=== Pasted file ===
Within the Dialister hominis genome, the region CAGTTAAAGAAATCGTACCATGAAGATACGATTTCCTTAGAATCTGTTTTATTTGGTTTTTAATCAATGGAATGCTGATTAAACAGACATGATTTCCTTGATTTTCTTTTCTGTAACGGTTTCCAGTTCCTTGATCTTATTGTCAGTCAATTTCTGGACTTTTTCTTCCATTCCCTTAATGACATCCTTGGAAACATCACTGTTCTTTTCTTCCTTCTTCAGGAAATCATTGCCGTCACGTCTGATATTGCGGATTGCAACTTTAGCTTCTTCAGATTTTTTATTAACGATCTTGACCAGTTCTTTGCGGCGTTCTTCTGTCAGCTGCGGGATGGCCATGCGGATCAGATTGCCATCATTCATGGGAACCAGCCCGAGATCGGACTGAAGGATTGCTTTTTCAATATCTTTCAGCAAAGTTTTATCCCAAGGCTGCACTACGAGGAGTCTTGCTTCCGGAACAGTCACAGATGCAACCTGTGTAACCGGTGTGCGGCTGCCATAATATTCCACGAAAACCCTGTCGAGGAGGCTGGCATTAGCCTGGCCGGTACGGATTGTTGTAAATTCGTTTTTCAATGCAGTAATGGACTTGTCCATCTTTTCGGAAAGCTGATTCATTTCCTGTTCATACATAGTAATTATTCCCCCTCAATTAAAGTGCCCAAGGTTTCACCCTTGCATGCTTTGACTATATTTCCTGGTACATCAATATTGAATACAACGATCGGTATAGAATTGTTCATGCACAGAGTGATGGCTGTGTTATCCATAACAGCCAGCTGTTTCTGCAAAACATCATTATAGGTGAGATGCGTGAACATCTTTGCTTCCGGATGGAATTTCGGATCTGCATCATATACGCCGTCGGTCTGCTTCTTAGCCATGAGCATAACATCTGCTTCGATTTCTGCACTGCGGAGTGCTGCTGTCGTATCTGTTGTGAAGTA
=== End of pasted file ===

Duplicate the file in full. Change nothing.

Within the Dialister hominis genome, the region CAGTTAAAGAAATCGTACCATGAAGATACGATTTCCTTAGAATCTGTTTTATTTGGTTTTTAATCAATGGAATGCTGATTAAACAGACATGATTTCCTTGATTTTCTTTTCTGTAACGGTTTCCAGTTCCTTGATCTTATTGTCAGTCAATTTCTGGACTTTTTCTTCCATTCCCTTAATGACATCCTTGGAAACATCACTGTTCTTTTCTTCCTTCTTCAGGAAATCATTGCCGTCACGTCTGATATTGCGGATTGCAACTTTAGCTTCTTCAGATTTTTTATTAACGATCTTGACCAGTTCTTTGCGGCGTTCTTCTGTCAGCTGCGGGATGGCCATGCGGATCAGATTGCCATCATTCATGGGAACCAGCCCGAGATCGGACTGAAGGATTGCTTTTTCAATATCTTTCAGCAAAGTTTTATCCCAAGGCTGCACTACGAGGAGTCTTGCTTCCGGAACAGTCACAGATGCAACCTGTGTAACCGGTGTGCGGCTGCCATAATATTCCACGAAAACCCTGTCGAGGAGGCTGGCATTAGCCTGGCCGGTACGGATTGTTGTAAATTCGTTTTTCAATGCAGTAATGGACTTGTCCATCTTTTCGGAAAGCTGATTCATTTCCTGTTCATACATAGTAATTATTCCCCCTCAATTAAAGTGCCCAAGGTTTCACCCTTGCATGCTTTGACTATATTTCCTGGTACATCAATATTGAATACAACGATCGGTATAGAATTGTTCATGCACAGAGTGATGGCTGTGTTATCCATAACAGCCAGCTGTTTCTGCAAAACATCATTATAGGTGAGATGCGTGAACATCTTTGCTTCCGGATGGAATTTCGGATCTGCATCATATACGCCGTCGGTCTGCTTCTTAGCCATGAGCATAACATCTGCTTCGATTTCTGCACTGCGGAGTGCTGCTGTCGTATCTGTTGTGAAGTA